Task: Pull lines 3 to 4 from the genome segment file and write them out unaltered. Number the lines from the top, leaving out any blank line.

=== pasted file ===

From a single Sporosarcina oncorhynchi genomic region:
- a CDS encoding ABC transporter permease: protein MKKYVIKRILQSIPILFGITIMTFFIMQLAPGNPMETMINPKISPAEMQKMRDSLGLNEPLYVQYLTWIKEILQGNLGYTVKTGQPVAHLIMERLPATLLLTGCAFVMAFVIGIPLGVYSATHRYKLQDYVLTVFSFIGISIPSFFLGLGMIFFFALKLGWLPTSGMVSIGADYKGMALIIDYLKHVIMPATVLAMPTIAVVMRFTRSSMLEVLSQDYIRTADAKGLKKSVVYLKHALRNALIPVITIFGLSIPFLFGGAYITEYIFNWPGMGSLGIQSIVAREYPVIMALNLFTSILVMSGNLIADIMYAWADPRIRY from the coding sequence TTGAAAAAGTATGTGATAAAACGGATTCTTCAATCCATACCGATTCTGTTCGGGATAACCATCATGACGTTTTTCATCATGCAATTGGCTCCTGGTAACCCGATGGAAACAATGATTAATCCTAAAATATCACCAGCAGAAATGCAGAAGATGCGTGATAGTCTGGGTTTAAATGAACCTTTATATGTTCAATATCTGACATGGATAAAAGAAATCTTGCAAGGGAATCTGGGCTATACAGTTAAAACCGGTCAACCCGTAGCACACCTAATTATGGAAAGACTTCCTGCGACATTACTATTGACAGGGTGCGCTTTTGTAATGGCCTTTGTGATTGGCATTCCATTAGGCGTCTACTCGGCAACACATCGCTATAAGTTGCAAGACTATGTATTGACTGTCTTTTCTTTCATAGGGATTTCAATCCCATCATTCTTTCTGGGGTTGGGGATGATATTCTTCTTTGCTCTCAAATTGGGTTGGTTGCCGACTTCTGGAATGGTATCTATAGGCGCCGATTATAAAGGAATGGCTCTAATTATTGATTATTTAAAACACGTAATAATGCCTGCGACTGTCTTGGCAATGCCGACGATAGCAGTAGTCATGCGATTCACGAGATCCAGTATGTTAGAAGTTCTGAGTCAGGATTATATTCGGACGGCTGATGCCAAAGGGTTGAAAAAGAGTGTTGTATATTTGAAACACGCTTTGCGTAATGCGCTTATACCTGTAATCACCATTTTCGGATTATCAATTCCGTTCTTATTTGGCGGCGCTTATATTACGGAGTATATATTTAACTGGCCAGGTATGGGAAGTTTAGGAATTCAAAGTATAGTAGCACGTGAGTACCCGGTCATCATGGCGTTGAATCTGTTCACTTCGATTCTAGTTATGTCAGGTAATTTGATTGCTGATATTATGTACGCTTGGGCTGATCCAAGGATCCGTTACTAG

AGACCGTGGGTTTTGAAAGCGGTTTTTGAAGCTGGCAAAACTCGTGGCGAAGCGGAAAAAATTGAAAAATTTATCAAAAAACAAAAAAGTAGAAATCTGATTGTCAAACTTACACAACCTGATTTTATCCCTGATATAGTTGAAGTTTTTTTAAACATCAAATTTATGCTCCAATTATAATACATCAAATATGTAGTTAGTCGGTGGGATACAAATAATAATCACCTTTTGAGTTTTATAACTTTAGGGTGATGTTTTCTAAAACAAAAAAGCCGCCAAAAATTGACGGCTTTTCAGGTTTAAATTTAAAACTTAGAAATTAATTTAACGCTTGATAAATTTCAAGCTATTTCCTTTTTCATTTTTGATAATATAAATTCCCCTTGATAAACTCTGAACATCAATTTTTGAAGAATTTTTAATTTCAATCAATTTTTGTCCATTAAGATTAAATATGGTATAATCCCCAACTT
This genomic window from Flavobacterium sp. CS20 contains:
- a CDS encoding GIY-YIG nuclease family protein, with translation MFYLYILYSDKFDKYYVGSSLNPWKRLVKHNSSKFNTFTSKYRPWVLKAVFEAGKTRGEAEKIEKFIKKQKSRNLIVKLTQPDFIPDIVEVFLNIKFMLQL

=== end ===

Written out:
AGACCGTGGGTTTTGAAAGCGGTTTTTGAAGCTGGCAAAACTCGTGGCGAAGCGGAAAAAATTGAAAAATTTATCAAAAAACAAAAAAGTAGAAATCTGATTGTCAAACTTACACAACCTGATTTTATCCCTGATATAGTTGAAGTTTTTTTAAACATCAAATTTATGCTCCAATTATAATACATCAAATATGTAGTTAGTCGGTGGGATACAAATAATAATCACCTTTTGAGTTTTATAACTTTAGGGTGATGTTTTCTAAAACAAAAAAGCCGCCAAAAATTGACGGCTTTTCAGGTTTAAATTTAAAACTTAGAAATTAATTTAACGCTTGATAAATTTCAAGCTATTTCCTTTTTCATTTTTGATAATATAAATTCCCCTTGATAAACTCTGAACATCAATTTTTGAAGAATTTTTAATTTCAATCAATTTTTGTCCATTAAGATTAAATATGGTATAATCCCCAACTT
This genomic window from Flavobacterium sp. CS20 contains: